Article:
Going forward, all effective security protection platforms will include domain-specific embedded analytics as a core capability. An enterprise’s continuous monitoring of all computing entities and layers will generate a greater volume, velocity, and variety of data than traditional security information and event management systems can effectively analyze. Gartner predicts that by 2020, 40% of enterprises will have established a “security data warehouse” for the storage of this monitoring data to support retrospective analysis. By storing and analyzing the data over time, and by incorporating context and including outside threat and community intelligence, patterns of “normal” can be established and data analytics can be used to identify when meaningful deviations from normal have occurred.

Machine-readable Threat Intelligence, Including Reputation Services

The ability to integrate with external context and intelligence feeds is a critical differentiator for next-generation security platforms. Third-party sources for machine-readable threat intelligence are growing in number and include a number of reputation feed alternatives. Reputation services offer a form of dynamic, real-time “trustability” rating that can be factored into security decisions. For example, user and device reputation as well as URL and internet protocol address reputation scoring can be used in end-user access decisions.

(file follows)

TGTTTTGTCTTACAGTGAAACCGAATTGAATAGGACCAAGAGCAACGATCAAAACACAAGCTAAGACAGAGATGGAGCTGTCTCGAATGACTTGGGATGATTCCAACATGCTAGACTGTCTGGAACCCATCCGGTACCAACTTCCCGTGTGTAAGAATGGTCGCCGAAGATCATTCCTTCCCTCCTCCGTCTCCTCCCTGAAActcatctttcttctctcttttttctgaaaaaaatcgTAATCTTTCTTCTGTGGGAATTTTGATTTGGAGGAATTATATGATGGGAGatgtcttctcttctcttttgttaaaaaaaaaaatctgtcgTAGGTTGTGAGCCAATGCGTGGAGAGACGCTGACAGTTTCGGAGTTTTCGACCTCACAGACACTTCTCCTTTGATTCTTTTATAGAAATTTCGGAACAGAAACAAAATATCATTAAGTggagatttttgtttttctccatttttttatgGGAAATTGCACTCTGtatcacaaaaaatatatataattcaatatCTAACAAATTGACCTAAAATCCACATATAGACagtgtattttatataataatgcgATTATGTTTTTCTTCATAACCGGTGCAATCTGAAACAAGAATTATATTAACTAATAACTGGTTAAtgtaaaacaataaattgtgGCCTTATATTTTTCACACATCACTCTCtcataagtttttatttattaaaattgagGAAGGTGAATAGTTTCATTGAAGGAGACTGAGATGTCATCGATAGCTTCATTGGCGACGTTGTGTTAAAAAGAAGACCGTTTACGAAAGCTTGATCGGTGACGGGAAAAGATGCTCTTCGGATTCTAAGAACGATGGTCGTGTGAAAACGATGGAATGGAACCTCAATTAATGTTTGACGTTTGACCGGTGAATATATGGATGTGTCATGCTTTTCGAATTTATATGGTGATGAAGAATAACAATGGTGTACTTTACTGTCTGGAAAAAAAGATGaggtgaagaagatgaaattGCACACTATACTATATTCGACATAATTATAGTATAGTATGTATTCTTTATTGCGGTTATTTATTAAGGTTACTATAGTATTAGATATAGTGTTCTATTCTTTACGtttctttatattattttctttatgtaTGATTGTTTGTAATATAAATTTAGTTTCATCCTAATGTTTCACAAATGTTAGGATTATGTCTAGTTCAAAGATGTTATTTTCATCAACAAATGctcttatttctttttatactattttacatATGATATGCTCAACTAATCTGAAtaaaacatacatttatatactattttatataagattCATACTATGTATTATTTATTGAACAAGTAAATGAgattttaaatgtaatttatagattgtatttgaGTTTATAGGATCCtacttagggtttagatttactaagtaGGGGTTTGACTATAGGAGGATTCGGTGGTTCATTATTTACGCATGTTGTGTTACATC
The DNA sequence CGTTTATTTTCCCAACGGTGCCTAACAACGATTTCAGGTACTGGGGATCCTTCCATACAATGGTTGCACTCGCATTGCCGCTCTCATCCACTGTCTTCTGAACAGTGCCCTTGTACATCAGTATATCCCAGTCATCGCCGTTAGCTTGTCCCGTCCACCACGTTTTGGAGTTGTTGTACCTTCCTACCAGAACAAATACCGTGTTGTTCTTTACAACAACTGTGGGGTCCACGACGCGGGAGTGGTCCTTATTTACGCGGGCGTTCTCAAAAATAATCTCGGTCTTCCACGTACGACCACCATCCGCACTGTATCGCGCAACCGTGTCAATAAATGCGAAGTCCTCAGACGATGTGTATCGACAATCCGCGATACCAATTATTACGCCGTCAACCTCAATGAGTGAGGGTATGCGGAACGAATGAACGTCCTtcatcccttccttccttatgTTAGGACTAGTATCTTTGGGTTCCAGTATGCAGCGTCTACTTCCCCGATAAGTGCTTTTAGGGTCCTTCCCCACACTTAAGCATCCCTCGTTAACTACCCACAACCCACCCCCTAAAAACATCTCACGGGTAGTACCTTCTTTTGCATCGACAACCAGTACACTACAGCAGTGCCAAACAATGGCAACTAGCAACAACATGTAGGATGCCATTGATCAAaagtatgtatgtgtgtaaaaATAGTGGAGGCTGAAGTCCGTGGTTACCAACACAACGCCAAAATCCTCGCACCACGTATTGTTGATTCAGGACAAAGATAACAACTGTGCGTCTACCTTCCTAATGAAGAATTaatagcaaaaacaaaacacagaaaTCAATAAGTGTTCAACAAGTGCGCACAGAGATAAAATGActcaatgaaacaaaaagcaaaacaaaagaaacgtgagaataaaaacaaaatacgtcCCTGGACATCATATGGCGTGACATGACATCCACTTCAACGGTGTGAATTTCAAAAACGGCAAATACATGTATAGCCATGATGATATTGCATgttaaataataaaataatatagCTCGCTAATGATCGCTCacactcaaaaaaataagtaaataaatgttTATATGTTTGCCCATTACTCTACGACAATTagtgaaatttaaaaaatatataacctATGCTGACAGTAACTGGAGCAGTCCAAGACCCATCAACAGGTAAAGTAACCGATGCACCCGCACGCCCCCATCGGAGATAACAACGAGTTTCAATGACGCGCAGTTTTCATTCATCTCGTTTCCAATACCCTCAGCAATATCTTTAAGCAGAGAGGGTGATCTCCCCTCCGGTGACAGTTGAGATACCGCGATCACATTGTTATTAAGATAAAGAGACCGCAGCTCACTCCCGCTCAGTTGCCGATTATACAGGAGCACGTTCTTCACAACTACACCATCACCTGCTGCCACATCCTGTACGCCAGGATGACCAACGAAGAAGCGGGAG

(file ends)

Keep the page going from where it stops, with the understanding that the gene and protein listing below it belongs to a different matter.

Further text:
Containment and Isolation as a Foundational Security Strategy

In a world where signatures are increasingly ineffective in stopping attacks, an alternative strategy is to treat everything that is unknown as untrusted and isolate its handling and execution so that it cannot cause permanent damage to the system it is running on and cannot be used as a vector for attacks on other enterprise systems. Virtualization, isolation, abstraction, and remote presentation techniques can be used to create this containment so that, ideally, the end result is similar to using a separate “air-gapped” system to handle untrusted content and applications. Virtualization and containment strategies will become a common element of a defense-in-depth protection strategy for enterprise systems, reaching 20% adoption by 2016 from nearly no widespread adoption in 2014.